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Member's Reviews

Lost and Delirious, a review by Tom

Title: Lost and Delirious
Year: 2001
Director: Léa Pool
Rating: FSK-16
Length: 99 Min.
Video: Anamorphic Widescreen 1.78
Audio: English: Dolby Digital 5.1, German: Dolby Digital 5.1

Piper Perabo
Jessica Paré
Mischa Barton
Jackie Burroughs
Mimi Kuzyk

A newcomer to a girl's boarding school is befriended by her two new roommates, and later discovers they are lovers. When one of the lovers decides she doesn't dare continue the relationship, the other becomes desperate in her attempts to win her back.

Production Notes
Scene Access

My Thoughts:
Piper Perabo is great as the love-sick Paulie. This movie is good, but like many dramatic lesbian movies, it ends in tragedy. I am more a sucker for happy endings. This is probably why I enjoy romantic comedies more, than I do romantic drama movies.


(From Lesbian Movie Marathon on March 19th, 2009)

Member's Reviews

The Living Daylights, a review by GSyren

TitleThe Living Daylights (5-039036-050746, Disc ID: 5065-9218-93D7-42E4)
DirectorJohn Glen
ActorsTimothy Dalton, Maryam d'Abo, Jeroen Krabbé, Joe Don Baker, John Rhys-Davies
Produced1987 in United Kingdom
Runtime131 minutes
AudioEnglish DTS-HD Master Audio 5.1, English Dolby Digital Dolby Surround, Spanish Dolby Digital 5.1, French DTS 5.1, German DTS 5.1, Portuguese Dolby Digital 5.1, Commentary Dolby Digital 2-Channel Stereo
SubtitlesDanish, English, French, German, Finnish, Commentary, Norwegian, Portuguese, Spanish, Dutch, Swedish
My thoughtsI didn't much care for this film when I first saw it in the cinema in the summer of '87. Maybe there were too many changes at once. Bernard Lee had been gone for a few films, but now we not only had a new Bond, but a new Miss Moneypenny as well. The only remaining reoccuring character was good old Q, Desmond Llewellyn.

Also, the plot didn't seem too well thought out. The goals and motivations of the villain were rather confusing, and Joe Don Baker was far too hammy to make a good Bond villain. Jeroen Krabbé had some good moments and some not so good. Maryam d'Abo was far too much of just a damsel in distress for my taste.

Most of this still stands, but 25+ years later I've come to appreciate Timothy Dalton much more than I did back then. I'm not sure why I didn't like him then, because it's obvious to me how much better suited he was to play Bond than Roger Moore. I have absolutely nothing against Roger Moore, he was great in many roles, especially The Saint, but he was far too flip as Bond. Much of that is probably the writers' fault. Having read all the Bond books, and growing up with Sean Connery as Bond, I should have appreciated Dalton more than I did.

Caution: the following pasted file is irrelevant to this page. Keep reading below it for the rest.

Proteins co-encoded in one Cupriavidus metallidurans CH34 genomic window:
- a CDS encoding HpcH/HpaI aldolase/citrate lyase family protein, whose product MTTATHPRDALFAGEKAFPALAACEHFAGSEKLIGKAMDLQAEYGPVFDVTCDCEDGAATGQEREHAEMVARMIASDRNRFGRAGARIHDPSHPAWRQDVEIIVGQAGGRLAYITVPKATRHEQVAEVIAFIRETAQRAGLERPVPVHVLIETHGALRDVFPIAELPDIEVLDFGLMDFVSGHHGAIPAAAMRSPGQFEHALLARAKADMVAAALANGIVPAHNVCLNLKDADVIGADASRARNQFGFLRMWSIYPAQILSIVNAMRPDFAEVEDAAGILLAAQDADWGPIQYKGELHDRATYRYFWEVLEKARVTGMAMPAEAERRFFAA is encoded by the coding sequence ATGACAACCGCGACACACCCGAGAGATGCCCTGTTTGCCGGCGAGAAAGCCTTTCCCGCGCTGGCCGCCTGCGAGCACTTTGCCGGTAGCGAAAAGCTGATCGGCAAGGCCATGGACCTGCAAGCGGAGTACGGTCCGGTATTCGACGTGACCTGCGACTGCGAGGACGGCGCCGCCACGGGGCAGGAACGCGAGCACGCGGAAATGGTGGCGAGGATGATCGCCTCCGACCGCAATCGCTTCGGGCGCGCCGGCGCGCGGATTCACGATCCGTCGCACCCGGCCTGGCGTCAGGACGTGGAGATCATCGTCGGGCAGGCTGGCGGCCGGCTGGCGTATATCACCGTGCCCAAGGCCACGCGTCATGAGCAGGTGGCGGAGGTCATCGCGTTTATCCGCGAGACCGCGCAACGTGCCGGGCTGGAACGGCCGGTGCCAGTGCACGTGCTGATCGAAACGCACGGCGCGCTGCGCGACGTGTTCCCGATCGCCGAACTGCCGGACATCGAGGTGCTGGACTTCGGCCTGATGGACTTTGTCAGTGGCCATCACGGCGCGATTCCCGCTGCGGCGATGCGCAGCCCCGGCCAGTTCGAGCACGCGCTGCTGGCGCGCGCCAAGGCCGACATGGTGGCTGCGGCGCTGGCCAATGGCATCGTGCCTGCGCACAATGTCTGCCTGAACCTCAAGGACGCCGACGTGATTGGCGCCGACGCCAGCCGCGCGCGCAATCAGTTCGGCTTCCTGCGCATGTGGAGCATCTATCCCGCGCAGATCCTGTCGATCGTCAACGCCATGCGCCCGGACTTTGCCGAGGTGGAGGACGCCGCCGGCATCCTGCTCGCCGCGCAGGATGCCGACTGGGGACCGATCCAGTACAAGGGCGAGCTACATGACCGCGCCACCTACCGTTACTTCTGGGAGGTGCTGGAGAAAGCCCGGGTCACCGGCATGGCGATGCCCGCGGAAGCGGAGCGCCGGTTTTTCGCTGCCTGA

One thing that always bothered me was the death of Saunders. That scene seems very abruptly cut. We never see exactly what happens to him. Does the door crush him, or is it the explosion itself that kills him? We don't get to see his dead body, either. I wonder if the scene was cut to get a PG rating, or if the scene was just botched so it became unusable. I cannot imaging that they didn't shoot more than we see.

Still, despite its faults I really enjoyed it this time. Dalton was good, the action was good, and maybe I was just in the right mood this time. Almost as good as the best of the Connery films.
My rating4 out of 5

(From Reviews and ramblings by Gunnar on May 19th, 2013)

Member's TV Reviews

Tom's Glee Marathon, a review by Tom

Season 1.09 Wheels
Writer: Ryan Murphy (Created By), Brad Falchuk (Created By), Ian Brennan (Created By), Ryan Murphy (Writer)
Director: Paris Barclay
Cast: Dianna Agron (Quinn Fabray), Chris Colfer (Kurt Hummel), Jessalyn Gilsig (Terri Schuester), Jane Lynch (Sue Sylvester), Jayma Mays (Emma Pillsbury), Kevin McHale (Arty Abrams), Lea Michele (Rachel Berry), Cory Monteith (Finn Hudson), Matthew Morrison (Will Schuester), Amber Riley (Mercedes Jones), Mark Salling (Noah "Puck" Puckerman), Jenna Ushkowitz (Tina Cohen-Chang), Stephen Tobolowsky (Sandy Ryerson), Iqbal Theba (Principal Figgins), Mike O'Malley (Burt Hummel), Naya Rivera (Santana Lopez), Heather Morris (Brittany Pierce), Harry Shum, Jr. (Mike Chang), Dijon Talton (Matt Rutherford), Josh Sussman (Jacob Ben Israel), Cheryl Francis Harrington (Nurse), Aaron Fotheringham (Artie's Wheel Chair Double), Jeff Lewis (Manager), Lauren Potter (Becky Jackson), Robin Trocki (Jean)

A great episode. The first time there is any focus on Artie, the kid in the wheelchair. This episode also has some great moments between Kurt and his father.
This episode also shows the human side of Sue Sylvester, the cheerleader coach and the rival of the Glee club. Will thinks she is up to something when she allows Becky, a girl with Down Syndrome, to be on the cheerleading team. But it turns out, that she does so, because her older sister has also Down. There is a nice scene at the end with Sue and her sister.

This episode is the start of Tina's doom as a character. Her only character trademark they had introduced so far was, that she studders. But in this episode she admits that she was faking it. It's like the producers realized that it was not a good idea and now they do not have any idea what to do with her character.

Notable music:
There is a great diva-off between Rachel and Kurt where they compete/audition to sing the song "Defying Gravity" from the musical Wicked:

Kurt is throwing the note at the end on purpose. It has something to do with his storyline with his father.
This episode also has the first solo of Artie. He sings a cover of Billy Idol's "Dancing With Myself". I really liked it.


(From Tom's Glee Marathon on August 27th, 2012)